Q: Jeff, in the past you've always talked about how important it is to get a win early in the season, you've been a big proponent of that. Now that you have that off your back what does that allow to you do and how can that help this team move forward and grow that maybe you didn't have that situation last year? Can you compare and contrast that? Forgive me, I don't know if I've heard this story about Cale Yarborough.
JEFF GORDON: All right. Where do I start? What was the first part of your question? I'm somebody who's really big on winning early, and the reason I say that is because to me, there was a lot of pressure on us not just this year winning early but going back the last 66 races that we have not had a win.
So there was a lot of pressure. When you get it out of the way early, what it allows you do, you're already just trying so hard to win, but to have the added pressure of, you have not won in 66 races. You hear it from the media, you hear it from the fans, and it's hard to ignore that. It's on all of us. I think that when you've had the success that we have had in the past – I guess every racecar driver knows that there's going to be that time in their life when they are not going to go to Victory Lane again and you don't know when that time is going to come. I was so hoping that time was not for me now.
I felt like I still have it in me. I know how passionate I am about it. But things have changed in the sport. The cars have changed. Tires have changed. Competition has changed. So when you go through a streak without winning, you think, "OK, is it me or what is it?" Days like today allow you to gain that confidence in yourself, just keep doing what you're doing, what's gotten you to Victory Lane in the past, keep giving that good information and when the tools around you and the chemistry is there throughout the whole team and good decisions are made, days like today will happen.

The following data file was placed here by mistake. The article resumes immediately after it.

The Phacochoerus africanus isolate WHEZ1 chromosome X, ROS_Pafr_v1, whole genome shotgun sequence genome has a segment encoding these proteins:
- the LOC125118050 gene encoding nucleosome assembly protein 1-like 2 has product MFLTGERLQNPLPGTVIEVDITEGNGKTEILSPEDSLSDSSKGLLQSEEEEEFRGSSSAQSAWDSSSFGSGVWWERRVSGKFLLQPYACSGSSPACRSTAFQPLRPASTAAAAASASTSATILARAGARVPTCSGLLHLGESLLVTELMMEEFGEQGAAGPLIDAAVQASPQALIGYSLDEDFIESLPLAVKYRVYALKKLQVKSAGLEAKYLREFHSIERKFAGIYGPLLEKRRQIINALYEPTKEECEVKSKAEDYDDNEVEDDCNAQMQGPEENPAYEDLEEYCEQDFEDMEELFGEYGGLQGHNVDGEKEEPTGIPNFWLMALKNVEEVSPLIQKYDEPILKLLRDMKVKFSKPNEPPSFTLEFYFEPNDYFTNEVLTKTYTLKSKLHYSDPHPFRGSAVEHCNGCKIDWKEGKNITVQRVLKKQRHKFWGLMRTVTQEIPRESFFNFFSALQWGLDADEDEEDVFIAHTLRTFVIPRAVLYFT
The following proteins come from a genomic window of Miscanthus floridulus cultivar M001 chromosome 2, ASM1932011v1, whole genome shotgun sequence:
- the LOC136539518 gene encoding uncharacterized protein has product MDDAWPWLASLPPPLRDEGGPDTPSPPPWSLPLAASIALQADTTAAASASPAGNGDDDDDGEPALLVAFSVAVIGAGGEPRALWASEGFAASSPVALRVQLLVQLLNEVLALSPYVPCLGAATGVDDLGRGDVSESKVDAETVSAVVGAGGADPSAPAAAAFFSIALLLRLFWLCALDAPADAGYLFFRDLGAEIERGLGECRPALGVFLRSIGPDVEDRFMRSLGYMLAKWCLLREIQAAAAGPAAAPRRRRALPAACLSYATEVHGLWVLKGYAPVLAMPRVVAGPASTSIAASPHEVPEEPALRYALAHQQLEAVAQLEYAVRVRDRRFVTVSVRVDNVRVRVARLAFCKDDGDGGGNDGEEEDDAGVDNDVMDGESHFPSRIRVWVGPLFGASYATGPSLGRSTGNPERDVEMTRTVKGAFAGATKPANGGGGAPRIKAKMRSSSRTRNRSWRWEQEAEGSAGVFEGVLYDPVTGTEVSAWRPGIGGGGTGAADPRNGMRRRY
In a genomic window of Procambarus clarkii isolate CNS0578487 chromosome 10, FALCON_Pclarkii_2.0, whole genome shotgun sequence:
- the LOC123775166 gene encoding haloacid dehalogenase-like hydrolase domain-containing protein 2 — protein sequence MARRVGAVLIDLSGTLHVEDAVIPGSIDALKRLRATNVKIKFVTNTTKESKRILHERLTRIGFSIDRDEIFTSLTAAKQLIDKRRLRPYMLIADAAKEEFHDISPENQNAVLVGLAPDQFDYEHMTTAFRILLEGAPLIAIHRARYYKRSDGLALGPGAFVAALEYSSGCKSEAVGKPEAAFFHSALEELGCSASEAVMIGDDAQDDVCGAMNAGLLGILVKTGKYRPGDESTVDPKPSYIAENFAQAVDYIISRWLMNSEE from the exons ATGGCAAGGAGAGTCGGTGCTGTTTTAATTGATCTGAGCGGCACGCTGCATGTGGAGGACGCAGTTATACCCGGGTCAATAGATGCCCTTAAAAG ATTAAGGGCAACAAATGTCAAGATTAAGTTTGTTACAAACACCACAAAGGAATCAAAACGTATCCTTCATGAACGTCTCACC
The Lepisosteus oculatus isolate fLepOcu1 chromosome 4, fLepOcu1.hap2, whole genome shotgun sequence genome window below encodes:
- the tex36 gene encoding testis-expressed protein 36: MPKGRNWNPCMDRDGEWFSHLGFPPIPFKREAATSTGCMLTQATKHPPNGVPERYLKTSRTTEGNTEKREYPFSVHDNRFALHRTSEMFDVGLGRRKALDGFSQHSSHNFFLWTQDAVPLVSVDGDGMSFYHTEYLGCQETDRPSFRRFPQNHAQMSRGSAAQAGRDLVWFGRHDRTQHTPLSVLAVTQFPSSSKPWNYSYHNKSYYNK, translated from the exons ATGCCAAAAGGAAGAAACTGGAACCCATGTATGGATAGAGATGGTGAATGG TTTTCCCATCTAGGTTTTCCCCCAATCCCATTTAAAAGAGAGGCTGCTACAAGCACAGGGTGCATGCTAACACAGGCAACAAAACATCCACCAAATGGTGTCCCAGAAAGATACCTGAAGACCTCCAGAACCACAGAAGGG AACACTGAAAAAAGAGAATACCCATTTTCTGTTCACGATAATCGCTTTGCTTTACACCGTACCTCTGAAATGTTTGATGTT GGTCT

As far as Cale, when I was racing for Bill Davis in the Nationwide Series, I got a call from Cale. And he asked me if I would test his car at Charlotte, the Phillips '66, I think it was a Pontiac. And I ask Bill Davis because I was sort of under contract at that time, this was before I went to Rick. Actually I think it might have been my first year in Nationwide, not sure exactly when it came out. But I was flattered, thought it was really cool to get the opportunity. And he wanted me to drive his car at North Wilkesboro two or three weeks after that and I said, I'll test for you. And I told Bill that was the deal, can I just test and feel what a Cup car is like? I couldn't race for him, Ford would have had issues anyway. He said go get some experience.
I spun out on the first lap and Schrader came over to me and said, 'I think that thing is bombing out, make sure they raise it up, I think that's why he spun.' So we raced it and I didn't spin the rest of the day. I got that call from Cale, which blew me away and then the interaction with him as a team owner, testing his car, and I'll never forget that moment, that opportunity was something that I was very proud of.